Issue(s): Namor #1
But to make Namor effective in that status quo, John Byrne has to solve his mood swing problems. This something that Byrne has a solution for, and that he'd begun hinting at early in his latest Avengers run, circa Avengers #310. According to the lettercol in issue #5, it's actually an idea that originated from Roger Stern but he wasn't able to put it in print.
This issue is a bit oddly structured, beginning "six months ago" and being comprised of two epilogues and then two prologues. Namor is supposedly thought dead during this series (with no explanation provided), but a father-daughter team of marine biologists spot him flying to an island and follow him there.
Before the biologists catch up with him, Namor comes across a tribe of natives that are worshiping a totem that is in the shape of an airplane.
Namor, clearly not in his right mind, attacks the natives, smashing up their ceremony and destroying their totem. And that is the story of how the Sub-Mariner unwittingly brought the Phantom Eagle into modern times.
Namor then hallucinates about his dead wives as the biologists approach. Probably the last time Byrne will draw Marrina.
Namor wakes up in the biologists' ship, where the daughter - Carrie Alexander - tells her father - Caleb - that his blood imbalance theory was correct and the recycling device has corrected things for now. According to Caleb, the fact that Namor is a hybrid causes a blood imbalance that makes Namor insane if he is out of either of his parents' environments for too long.
I love Namor calmly saying that the fact that i haven't murdered you means that you're probably right.
Caleb's interest in Namor began when Namor rescued him after he biked off a pier after a ceremony in New York celebrating Namor, Captain America, and the Golden Age Human Torch.
Byrne's explanation for Namor is one that i've always liked. Namor has spent almost as much time as a villain as a hero. Which, by itself, isn't necessarily a problem. A lot of Namor's "villainy" has been due to his war of the surface people, and at least some of the time he and his people have had legitimate grievances. Often, though, the grievances were based on misunderstandings aggravated by Namor impulsively leaping to the wrong conclusion. That makes him an interesting character, but a difficult protagonist. One thing we'll have to watch for now, though, is the degree to which he retains the impulsive personality that makes him interesting. The description of the blood balancing effect as being "moderating" makes it sound like he's on paroxetine or something.
Later, Namor shows up and dumps the contents of a sunken treasure chest in front of Carrie.
He explains that he plans on using this lost wealth to fight a battle for ecology.
And he'd like the Alexanders to help him, in part because he's smitten with Carrie.
The final part of the book, which takes place "today" instead of "six months ago", shows a high powered business exec named Phoebe Marrs returning from a business trip to Hong Kong.
She finds her brother Desmond about to kill himself.
Desmond is suffering from the world's worst case of ennui. So Phoebe gets him interested in a new company called Oracle that has recently arrived on the scene.
Oracle was the name of the Alexanders' boat. No relation to the database software company, which did exist at this time (it went public in 1986).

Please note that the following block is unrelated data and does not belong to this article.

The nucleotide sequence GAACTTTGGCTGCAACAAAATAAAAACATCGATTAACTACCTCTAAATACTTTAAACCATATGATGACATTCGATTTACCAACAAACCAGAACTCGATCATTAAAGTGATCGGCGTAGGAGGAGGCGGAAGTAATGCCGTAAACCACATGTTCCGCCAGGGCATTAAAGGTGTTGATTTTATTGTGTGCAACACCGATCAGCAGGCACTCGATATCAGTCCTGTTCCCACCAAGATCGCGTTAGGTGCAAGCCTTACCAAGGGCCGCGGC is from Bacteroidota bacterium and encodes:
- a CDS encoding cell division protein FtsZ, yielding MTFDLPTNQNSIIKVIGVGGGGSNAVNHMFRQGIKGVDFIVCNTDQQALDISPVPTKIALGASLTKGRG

Kind of a slow start; which was deliberate, based on the fact that the chapter titles are all epilogues and prologues. But i think it's an interesting start.
A Sub-Mariner comic was a hard sell at this time. His last series floundered and was cancelled, and even (essentially) relaunching it as a team-up book with Dr. Doom didn't help for long. Trial balloons in the form of a Marvel Spotlight issue and the 1984 mini-series didn't seem to result in interest in a revival of his ongoing series. But Namor did have a strong legacy prior to that, going all the way back to the Golden Age, and his profile was perhaps raised a bit when he joined the Avengers. Beginning next issue, on the cover, Marvel will also begin touting Namor as "Marvel's first and mightiest mutant" (despite the fact that the series hinges on him being a hybrid, not that it's necessarily mutually exclusive). And, probably most notable, this series has writing and art by John Byrne. And the series does last 5+ years, up to issue #62, about half of that with Byrne's involvement in some capacity. But this was during Marvel's "flood the market" period, so the series' longevity isn't necessarily an indication of sales. And John Byrne's star was beginning to wane in the face of 'hot new' artists like the proto-Image group. In Sean Howe's Untold Tales of Marvel Comics, explaining why Byrne agreed to a pretty pedestrian assignment of scripting the X-Men title after Claremont left, one of the factors is said to be that "Byrne had been surprised by the low sales on his Sub-Mariner relaunch".
I actually like Byrne here, moreso than i did on his West Coast Avengers run. He doesn't have an "agenda" the way he did with the Vision and the Scarlet Witch (unless you count the explanation for Namor's mood swings, but that's more a one time switch than a long developing storyline). The book has a classic/current feel - the fact that it's about Namor and drawn in Byrne's style makes it feel a little bit like a throwback at this point (which is fine with me) but the idea of Namor as a corporate exec certainly fit in with the Wall Street era of the early 90s.